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# Binary-encoded prime signatures

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Prime signatures are a way of describing the prime factorization of a number. For example, the number 28’s prime factorization is 22 × 7, which can be abstracted to p2q (where p and q are distinct primes) or p12p2 (where p1 and p2 are distinct primes.)

### Encoding in binary

Another way of expressing the prime factorization would be in to encode it as binary, where each binary digit represents an element of the prime factorization. In order to do this, we need to assign each binary “column” to an element (such as p1p12p2, etc.).

Let’s start with the number 1. For our purposes, the prime signature of 1 is {}, since it contains no prime factors. The prime signatures of 2 and 3 are {1}, indicating the presence of exactly one prime factor. 4 has a prime signature of {2}, since it’s a square of a prime.

We can therefore assign the rightmost binary column to p1, where p1 represents a unique prime, and the second (from the right) binary column to p12, which represents the square of the prime. Let’s take a look:

### Table 1

The next new prime signature we encounter is {1,1} for 6. 6’s prime factorization is of the form p1p2, so we need a column for p2 as well:

### Table 2

Continuing on, we see 7 (prime signature of {1}) then 8 (prime signature of {3}). We don’t need a new column for p13, though: since we already have p12 and p1, we can just put a “1” in each of those columns to indicate a p13.

### Table 3

In fact, the only new columns we’ll ever need to add are of the form px2n, where px is a unique prime and n is a non-negative integer. So now that we know all the columns we’ll ever need to add, the question becomes: in what order shall we add them?

Skipping through the numbers whose prime signatures we’ve already seen, we find that the next columns we’ll need are p14 for 16, then p3 for 30, then p22 for 36.

### Table 4

The following table lists the first 48 binary columns needed, the number whose prime signature required the column be added, and its prime signature. For brevity, long prime signatures such as {1,1,1,1,1,1} are shown as 6{1}, meaning the prime signature consists of 6 ones.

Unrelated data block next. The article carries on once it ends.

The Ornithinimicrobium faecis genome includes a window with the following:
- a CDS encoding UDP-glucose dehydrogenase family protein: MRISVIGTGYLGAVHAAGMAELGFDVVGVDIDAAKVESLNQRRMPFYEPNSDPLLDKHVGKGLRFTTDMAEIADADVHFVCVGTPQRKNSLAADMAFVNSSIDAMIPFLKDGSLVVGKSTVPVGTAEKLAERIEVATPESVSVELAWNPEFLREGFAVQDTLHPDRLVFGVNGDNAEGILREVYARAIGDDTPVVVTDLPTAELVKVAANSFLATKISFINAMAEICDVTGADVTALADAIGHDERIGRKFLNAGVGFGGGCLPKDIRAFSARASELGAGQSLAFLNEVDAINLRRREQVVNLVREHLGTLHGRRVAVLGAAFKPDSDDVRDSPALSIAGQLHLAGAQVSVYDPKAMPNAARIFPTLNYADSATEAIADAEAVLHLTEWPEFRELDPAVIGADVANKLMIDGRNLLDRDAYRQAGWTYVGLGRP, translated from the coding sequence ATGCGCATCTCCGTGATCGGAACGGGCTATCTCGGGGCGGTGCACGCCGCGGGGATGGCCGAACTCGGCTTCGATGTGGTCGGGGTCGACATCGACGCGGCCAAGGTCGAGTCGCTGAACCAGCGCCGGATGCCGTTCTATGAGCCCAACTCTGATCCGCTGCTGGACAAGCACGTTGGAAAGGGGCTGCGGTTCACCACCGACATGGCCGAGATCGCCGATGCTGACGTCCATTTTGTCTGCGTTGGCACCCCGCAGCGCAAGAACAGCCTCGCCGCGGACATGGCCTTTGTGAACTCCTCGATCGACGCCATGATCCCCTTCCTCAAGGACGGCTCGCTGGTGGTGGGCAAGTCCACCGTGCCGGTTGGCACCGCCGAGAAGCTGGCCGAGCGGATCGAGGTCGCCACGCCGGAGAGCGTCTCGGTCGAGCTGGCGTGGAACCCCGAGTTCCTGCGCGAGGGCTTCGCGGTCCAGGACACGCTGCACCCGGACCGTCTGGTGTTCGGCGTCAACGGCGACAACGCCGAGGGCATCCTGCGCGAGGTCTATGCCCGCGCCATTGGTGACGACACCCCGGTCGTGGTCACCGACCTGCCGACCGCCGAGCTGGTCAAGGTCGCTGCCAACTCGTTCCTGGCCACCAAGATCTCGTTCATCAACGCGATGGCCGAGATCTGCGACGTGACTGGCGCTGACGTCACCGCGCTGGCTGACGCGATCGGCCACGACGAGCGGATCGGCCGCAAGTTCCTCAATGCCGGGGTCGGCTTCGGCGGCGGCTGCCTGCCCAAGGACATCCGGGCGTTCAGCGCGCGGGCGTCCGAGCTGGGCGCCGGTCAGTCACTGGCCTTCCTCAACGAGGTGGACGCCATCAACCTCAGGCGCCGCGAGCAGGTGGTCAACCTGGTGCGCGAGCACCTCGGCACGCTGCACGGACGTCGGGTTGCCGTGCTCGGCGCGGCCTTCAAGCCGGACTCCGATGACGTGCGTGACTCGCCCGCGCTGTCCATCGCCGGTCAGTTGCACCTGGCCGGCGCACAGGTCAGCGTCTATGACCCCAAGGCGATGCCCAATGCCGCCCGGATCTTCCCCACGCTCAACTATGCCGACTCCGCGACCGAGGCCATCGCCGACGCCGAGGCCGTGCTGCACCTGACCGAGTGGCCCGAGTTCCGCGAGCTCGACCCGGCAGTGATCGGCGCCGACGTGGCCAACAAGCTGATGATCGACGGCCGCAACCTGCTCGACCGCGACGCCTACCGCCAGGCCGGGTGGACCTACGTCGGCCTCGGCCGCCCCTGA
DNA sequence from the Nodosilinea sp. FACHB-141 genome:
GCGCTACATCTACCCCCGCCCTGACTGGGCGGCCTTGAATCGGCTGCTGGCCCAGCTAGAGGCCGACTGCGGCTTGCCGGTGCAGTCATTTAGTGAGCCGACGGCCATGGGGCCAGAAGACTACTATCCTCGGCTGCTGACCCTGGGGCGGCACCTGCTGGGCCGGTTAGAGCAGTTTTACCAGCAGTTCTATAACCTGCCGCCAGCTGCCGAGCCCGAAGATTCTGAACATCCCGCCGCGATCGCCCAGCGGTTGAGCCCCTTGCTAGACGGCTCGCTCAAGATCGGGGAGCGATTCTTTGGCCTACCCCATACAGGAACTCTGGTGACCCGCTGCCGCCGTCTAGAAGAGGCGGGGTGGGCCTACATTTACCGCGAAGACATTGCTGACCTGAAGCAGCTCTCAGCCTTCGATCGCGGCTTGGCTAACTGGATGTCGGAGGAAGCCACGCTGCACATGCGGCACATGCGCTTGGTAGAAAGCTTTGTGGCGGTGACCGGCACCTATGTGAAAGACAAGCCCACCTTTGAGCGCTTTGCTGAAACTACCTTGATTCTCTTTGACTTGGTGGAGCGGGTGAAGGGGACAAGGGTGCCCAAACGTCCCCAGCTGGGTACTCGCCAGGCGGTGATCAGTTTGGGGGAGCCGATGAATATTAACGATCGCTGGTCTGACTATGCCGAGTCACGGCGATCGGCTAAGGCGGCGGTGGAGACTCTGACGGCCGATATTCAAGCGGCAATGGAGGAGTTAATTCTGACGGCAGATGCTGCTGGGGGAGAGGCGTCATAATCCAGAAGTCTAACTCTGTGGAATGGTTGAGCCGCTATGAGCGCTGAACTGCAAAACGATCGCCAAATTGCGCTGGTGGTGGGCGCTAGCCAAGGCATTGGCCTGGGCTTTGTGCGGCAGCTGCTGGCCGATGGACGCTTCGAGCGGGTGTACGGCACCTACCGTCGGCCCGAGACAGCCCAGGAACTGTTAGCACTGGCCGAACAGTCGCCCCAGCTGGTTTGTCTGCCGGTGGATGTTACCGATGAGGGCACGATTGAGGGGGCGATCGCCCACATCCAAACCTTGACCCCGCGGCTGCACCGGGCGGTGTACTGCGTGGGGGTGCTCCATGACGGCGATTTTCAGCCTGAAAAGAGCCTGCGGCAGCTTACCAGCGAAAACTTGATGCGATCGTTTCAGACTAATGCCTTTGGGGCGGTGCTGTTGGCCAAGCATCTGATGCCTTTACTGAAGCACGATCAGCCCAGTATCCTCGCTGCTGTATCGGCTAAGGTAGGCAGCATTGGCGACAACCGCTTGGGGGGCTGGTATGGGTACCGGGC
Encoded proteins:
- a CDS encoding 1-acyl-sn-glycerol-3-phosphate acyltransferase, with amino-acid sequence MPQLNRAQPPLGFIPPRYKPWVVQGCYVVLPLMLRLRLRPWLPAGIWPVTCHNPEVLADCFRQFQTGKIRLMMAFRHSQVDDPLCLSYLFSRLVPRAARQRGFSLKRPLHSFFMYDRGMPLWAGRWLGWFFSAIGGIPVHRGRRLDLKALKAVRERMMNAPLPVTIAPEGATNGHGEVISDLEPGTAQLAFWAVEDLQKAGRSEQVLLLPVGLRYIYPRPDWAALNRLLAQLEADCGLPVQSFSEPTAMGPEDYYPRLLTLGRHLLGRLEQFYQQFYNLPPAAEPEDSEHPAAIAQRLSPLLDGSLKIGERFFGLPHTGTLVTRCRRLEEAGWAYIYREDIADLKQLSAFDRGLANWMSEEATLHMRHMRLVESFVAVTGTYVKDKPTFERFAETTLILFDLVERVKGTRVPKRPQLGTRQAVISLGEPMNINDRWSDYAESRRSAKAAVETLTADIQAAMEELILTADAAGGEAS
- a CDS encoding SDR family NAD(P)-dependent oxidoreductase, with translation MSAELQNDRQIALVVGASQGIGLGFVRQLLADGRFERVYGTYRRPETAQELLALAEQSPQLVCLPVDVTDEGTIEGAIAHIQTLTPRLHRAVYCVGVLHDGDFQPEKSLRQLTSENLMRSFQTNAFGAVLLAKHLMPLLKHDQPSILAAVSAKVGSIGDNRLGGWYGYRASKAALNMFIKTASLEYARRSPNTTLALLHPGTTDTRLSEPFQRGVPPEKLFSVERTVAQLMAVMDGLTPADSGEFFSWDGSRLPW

### Table 5

All of the numbers in the above table happen to take the form m2n, where m is a primorial number (Wikipedia has an overview of primorials here), and n is a non-negative integer.

In the table below are the smallest integers that represent the first 53 unique prime signatures. Their prime signature is converted into a binary encoding, then the binary is converted to decimal. Thus each unique prime signature can be represented as a single integer.

### Table 6

From this we can see that each integer can be converted into another integer which represents its prime signature: 2 gives us 1, 6 gives us 5, etc. Here is a table of the first 30 integers converted in this manner:

### Table 7

Although we can convert any positive integer into another integer which represents its binary-encoded prime signature, we can’t always perform the reverse operation. Some codes are invalid because they represent a “denormalized” prime signature. For example, decimal 4 (binary 100) corresponds to a prime signature of p2. Since there is a p2 but no p1 in this representation, it would never be the result of a “forward” conversion. One could represent the result of an invalid reverse operation as a zero, however, since no valid prime signature would convert to 0 upon decoding.

Below is a table of the first few integers, and the numbers whose prime signatures they represent. The rightmost column shows the smallest number represented by the encoded prime signature, or 0 if the prime signature encoded is not valid.

### Table 8

Repeatedly “encoding” or “decoding” a number gives us some interesting results. Since zero does not have a valid prime signature, further “encode”s cannot be performed once a zero appears. Since a 0 is the result when a 1 is encoded, and a 1 is a result when a prime number is encoded, most small integers quickly hit a “dead-end”:

### Table 9